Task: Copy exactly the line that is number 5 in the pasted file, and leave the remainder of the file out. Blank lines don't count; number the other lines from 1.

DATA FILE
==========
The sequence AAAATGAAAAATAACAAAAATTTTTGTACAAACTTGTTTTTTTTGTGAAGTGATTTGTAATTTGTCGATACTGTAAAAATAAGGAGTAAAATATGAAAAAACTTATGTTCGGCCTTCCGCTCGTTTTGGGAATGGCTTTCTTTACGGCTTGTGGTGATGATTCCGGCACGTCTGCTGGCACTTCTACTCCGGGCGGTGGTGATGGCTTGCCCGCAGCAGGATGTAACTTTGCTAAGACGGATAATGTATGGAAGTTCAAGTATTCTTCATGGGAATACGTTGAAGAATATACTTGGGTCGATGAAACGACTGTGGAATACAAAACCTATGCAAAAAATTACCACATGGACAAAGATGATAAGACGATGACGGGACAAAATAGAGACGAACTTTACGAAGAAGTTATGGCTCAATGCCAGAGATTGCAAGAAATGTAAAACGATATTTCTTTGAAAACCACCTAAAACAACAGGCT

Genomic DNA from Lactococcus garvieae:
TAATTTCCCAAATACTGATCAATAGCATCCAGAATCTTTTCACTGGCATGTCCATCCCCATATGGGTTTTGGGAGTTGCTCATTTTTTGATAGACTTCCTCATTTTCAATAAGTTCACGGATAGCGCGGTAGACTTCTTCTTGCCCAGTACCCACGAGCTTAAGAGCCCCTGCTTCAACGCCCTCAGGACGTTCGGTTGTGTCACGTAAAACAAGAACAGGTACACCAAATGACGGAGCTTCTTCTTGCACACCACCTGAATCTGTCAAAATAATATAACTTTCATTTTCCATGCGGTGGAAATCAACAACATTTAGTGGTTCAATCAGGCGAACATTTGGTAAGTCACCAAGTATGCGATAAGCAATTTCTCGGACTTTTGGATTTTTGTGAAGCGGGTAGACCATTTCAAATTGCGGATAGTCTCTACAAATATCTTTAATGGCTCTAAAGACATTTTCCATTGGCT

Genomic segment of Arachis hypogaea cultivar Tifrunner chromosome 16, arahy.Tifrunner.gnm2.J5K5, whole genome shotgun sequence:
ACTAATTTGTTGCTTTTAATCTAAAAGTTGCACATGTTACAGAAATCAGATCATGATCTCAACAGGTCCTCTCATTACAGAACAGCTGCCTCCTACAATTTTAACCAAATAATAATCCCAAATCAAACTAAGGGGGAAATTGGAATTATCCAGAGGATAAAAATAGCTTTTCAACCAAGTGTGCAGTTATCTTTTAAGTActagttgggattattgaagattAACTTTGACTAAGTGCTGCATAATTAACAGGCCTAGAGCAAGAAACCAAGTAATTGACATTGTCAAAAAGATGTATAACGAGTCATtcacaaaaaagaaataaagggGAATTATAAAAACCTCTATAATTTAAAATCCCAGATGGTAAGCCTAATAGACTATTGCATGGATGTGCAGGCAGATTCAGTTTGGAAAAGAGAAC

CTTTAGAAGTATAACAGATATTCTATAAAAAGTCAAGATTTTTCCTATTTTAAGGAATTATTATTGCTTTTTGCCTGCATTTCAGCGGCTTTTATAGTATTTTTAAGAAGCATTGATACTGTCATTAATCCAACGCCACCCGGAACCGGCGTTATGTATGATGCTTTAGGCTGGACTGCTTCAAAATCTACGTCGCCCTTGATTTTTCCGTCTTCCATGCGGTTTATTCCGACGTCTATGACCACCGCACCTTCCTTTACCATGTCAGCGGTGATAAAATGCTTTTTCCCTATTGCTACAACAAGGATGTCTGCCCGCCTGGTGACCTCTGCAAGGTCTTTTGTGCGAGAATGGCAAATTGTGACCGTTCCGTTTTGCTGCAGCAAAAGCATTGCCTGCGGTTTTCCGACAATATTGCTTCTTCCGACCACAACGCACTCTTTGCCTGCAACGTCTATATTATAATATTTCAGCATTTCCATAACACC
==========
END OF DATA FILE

ACTAATTTGTTGCTTTTAATCTAAAAGTTGCACATGTTACAGAAATCAGATCATGATCTCAACAGGTCCTCTCATTACAGAACAGCTGCCTCCTACAATTTTAACCAAATAATAATCCCAAATCAAACTAAGGGGGAAATTGGAATTATCCAGAGGATAAAAATAGCTTTTCAACCAAGTGTGCAGTTATCTTTTAAGTActagttgggattattgaagattAACTTTGACTAAGTGCTGCATAATTAACAGGCCTAGAGCAAGAAACCAAGTAATTGACATTGTCAAAAAGATGTATAACGAGTCATtcacaaaaaagaaataaagggGAATTATAAAAACCTCTATAATTTAAAATCCCAGATGGTAAGCCTAATAGACTATTGCATGGATGTGCAGGCAGATTCAGTTTGGAAAAGAGAAC